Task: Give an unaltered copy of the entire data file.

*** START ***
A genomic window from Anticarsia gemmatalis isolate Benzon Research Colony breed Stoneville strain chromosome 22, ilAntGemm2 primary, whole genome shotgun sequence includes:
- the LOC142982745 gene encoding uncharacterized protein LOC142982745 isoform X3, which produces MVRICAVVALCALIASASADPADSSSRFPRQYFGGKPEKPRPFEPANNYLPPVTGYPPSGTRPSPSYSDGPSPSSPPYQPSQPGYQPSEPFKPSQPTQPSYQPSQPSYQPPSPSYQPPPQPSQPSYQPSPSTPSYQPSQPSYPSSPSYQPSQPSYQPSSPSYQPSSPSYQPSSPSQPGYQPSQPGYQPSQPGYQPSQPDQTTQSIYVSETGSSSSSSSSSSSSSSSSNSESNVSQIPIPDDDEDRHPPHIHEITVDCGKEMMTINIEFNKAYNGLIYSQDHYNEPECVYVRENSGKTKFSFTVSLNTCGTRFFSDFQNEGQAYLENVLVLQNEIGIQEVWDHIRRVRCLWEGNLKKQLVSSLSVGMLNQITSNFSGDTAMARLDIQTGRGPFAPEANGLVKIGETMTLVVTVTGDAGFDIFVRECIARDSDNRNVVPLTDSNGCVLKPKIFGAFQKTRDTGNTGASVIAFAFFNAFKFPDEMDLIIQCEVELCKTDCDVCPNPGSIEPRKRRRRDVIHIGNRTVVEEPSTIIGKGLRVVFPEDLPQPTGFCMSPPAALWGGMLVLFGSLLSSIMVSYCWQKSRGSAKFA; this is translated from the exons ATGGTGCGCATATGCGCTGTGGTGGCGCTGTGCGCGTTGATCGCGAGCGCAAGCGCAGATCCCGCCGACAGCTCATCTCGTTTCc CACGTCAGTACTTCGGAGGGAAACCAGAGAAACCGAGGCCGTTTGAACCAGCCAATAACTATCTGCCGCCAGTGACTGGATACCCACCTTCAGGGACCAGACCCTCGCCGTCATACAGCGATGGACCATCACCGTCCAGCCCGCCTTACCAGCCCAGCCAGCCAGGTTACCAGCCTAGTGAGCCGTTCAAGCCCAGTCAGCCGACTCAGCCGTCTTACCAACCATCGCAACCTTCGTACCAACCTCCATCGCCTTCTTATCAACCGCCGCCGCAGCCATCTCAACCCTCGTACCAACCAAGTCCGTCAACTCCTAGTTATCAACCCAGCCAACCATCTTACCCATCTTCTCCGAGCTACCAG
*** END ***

A genomic window from Anticarsia gemmatalis isolate Benzon Research Colony breed Stoneville strain chromosome 22, ilAntGemm2 primary, whole genome shotgun sequence includes:
- the LOC142982745 gene encoding uncharacterized protein LOC142982745 isoform X3, which produces MVRICAVVALCALIASASADPADSSSRFPRQYFGGKPEKPRPFEPANNYLPPVTGYPPSGTRPSPSYSDGPSPSSPPYQPSQPGYQPSEPFKPSQPTQPSYQPSQPSYQPPSPSYQPPPQPSQPSYQPSPSTPSYQPSQPSYPSSPSYQPSQPSYQPSSPSYQPSSPSYQPSSPSQPGYQPSQPGYQPSQPGYQPSQPDQTTQSIYVSETGSSSSSSSSSSSSSSSSNSESNVSQIPIPDDDEDRHPPHIHEITVDCGKEMMTINIEFNKAYNGLIYSQDHYNEPECVYVRENSGKTKFSFTVSLNTCGTRFFSDFQNEGQAYLENVLVLQNEIGIQEVWDHIRRVRCLWEGNLKKQLVSSLSVGMLNQITSNFSGDTAMARLDIQTGRGPFAPEANGLVKIGETMTLVVTVTGDAGFDIFVRECIARDSDNRNVVPLTDSNGCVLKPKIFGAFQKTRDTGNTGASVIAFAFFNAFKFPDEMDLIIQCEVELCKTDCDVCPNPGSIEPRKRRRRDVIHIGNRTVVEEPSTIIGKGLRVVFPEDLPQPTGFCMSPPAALWGGMLVLFGSLLSSIMVSYCWQKSRGSAKFA; this is translated from the exons ATGGTGCGCATATGCGCTGTGGTGGCGCTGTGCGCGTTGATCGCGAGCGCAAGCGCAGATCCCGCCGACAGCTCATCTCGTTTCc CACGTCAGTACTTCGGAGGGAAACCAGAGAAACCGAGGCCGTTTGAACCAGCCAATAACTATCTGCCGCCAGTGACTGGATACCCACCTTCAGGGACCAGACCCTCGCCGTCATACAGCGATGGACCATCACCGTCCAGCCCGCCTTACCAGCCCAGCCAGCCAGGTTACCAGCCTAGTGAGCCGTTCAAGCCCAGTCAGCCGACTCAGCCGTCTTACCAACCATCGCAACCTTCGTACCAACCTCCATCGCCTTCTTATCAACCGCCGCCGCAGCCATCTCAACCCTCGTACCAACCAAGTCCGTCAACTCCTAGTTATCAACCCAGCCAACCATCTTACCCATCTTCTCCGAGCTACCAG